After the training, around 90 percent women report that they could fight back and protect themselves if someone tried to abuse them; the remaining 10 percent said they were partly confident of doing so. When asked about the need for such Women Empowerment Self-Defense Training, about 95 percent reported such training is needed to boost the confidence of girls and women. When I contacted the trainees from Ramechhap, Nepalgunj, Dharan, Damauli, Bharatpur and Kathmandu, around 90 percent reported that they now felt safer and stronger.
They reported that their confidence level was very high compared to the past. In response to the question ‘Did you encounter with any kind of abuse and rape after leaning self-defense?’, around 60 percent reported they had not. About 30 percent reported they had encountered different kinds of physical and psychological abuse in public vehicles, in schools, collages, restaurants, public place and even at home from their own relatives. About 10 percent reported that they did not remember any such happening.
In Nepal most cases of violence against women goes unrecorded. According to Women’s Rehabilitation Centre (WOREC) Nepal, 77 percent of the violence victims never seek help, while 64 percent never tell anyone. Although men too are subjected to violence of different sorts, women on average are more vulnerable in our society.
Women make up more than half of the national population and it bears to reason that they be empowered to defend themselves. If they cannot, there could be severe consequences for women’s reproductive health and future life. Women empowerment is also crucial to achieving gender equality. It includes increasing a women’s self-worth, their decision making, their access to opportunities and resources, their power and their control over their own life, in and outside their home.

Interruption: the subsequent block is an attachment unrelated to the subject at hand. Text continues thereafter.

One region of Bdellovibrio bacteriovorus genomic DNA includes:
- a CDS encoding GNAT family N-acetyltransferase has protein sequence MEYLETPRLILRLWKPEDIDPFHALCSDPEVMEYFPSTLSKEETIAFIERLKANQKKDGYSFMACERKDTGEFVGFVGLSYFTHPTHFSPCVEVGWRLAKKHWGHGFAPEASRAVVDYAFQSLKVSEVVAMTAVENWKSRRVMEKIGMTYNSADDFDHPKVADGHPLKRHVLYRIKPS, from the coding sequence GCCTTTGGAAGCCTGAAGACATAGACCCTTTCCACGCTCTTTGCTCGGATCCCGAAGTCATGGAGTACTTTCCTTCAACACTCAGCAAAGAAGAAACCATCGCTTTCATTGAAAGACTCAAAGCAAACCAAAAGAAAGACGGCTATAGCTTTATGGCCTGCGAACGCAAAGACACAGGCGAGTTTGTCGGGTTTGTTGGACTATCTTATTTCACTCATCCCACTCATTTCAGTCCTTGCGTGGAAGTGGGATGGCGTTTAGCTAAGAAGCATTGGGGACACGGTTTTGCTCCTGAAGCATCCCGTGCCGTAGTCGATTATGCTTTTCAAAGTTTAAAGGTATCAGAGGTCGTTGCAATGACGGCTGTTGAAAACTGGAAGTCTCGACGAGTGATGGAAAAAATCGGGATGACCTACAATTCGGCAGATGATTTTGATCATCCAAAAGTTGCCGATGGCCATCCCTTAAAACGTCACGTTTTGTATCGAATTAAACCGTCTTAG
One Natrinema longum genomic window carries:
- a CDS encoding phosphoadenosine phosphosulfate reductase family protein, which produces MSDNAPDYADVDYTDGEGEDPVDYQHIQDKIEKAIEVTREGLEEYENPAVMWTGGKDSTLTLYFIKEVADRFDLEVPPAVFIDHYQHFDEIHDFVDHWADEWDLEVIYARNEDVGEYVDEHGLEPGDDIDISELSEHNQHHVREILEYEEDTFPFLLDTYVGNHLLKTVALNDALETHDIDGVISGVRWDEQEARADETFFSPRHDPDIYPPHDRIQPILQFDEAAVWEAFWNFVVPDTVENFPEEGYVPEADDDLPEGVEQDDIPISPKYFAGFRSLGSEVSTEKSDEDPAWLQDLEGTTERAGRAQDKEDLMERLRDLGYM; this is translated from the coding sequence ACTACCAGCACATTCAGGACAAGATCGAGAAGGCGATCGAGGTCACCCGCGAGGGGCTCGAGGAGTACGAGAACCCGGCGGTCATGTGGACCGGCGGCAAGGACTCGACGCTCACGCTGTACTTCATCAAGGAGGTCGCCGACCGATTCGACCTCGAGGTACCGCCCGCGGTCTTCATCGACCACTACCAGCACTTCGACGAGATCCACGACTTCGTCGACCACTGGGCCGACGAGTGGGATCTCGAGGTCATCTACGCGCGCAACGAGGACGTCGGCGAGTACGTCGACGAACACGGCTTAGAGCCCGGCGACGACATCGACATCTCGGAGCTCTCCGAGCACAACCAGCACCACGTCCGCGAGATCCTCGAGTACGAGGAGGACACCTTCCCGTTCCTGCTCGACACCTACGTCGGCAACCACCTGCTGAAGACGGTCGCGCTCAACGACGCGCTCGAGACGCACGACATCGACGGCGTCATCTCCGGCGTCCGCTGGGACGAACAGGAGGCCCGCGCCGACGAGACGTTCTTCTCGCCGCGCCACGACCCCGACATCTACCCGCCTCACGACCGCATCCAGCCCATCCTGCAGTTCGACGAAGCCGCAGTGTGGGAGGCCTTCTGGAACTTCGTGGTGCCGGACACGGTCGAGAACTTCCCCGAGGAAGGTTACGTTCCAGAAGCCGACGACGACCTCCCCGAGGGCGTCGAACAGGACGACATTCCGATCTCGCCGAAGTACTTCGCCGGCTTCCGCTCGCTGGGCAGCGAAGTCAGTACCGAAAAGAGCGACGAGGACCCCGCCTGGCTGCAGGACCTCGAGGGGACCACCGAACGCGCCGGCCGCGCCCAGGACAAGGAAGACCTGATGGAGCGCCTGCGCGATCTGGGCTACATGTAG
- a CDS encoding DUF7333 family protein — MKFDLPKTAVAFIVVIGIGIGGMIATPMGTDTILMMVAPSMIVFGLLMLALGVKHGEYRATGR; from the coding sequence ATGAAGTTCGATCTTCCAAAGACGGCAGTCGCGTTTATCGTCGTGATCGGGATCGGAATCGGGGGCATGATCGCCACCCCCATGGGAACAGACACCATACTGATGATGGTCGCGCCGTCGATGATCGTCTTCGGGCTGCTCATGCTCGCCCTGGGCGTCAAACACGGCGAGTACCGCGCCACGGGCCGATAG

Self-defense training for girls and women empowers them individually by providing them with technical skills so that they can protect themselves against unwanted attack, physical or psychological. Again, self-defense training is not only about physical training like kicking and punching. Kicking and punching does not work unless girls and women are psychologically empowered.
This is why we must understand self-defense training as being aimed at overall physical and psychological empowerment of girls and women. With training, our girls and women can be more flexible, faster and stronger. Those who practice self-defense also develop greater stamina, body balance, speed and overall physical and mental fitness.
Girls and women are more than capable of competing against men in all spheres. But for that government and non-government organization including international agencies working in Nepal must pay attention to the issue of women’s self-defense. The goal is to create a society where every individual can walk without fear.
The author is a sociologist and women empowerment self defense trainer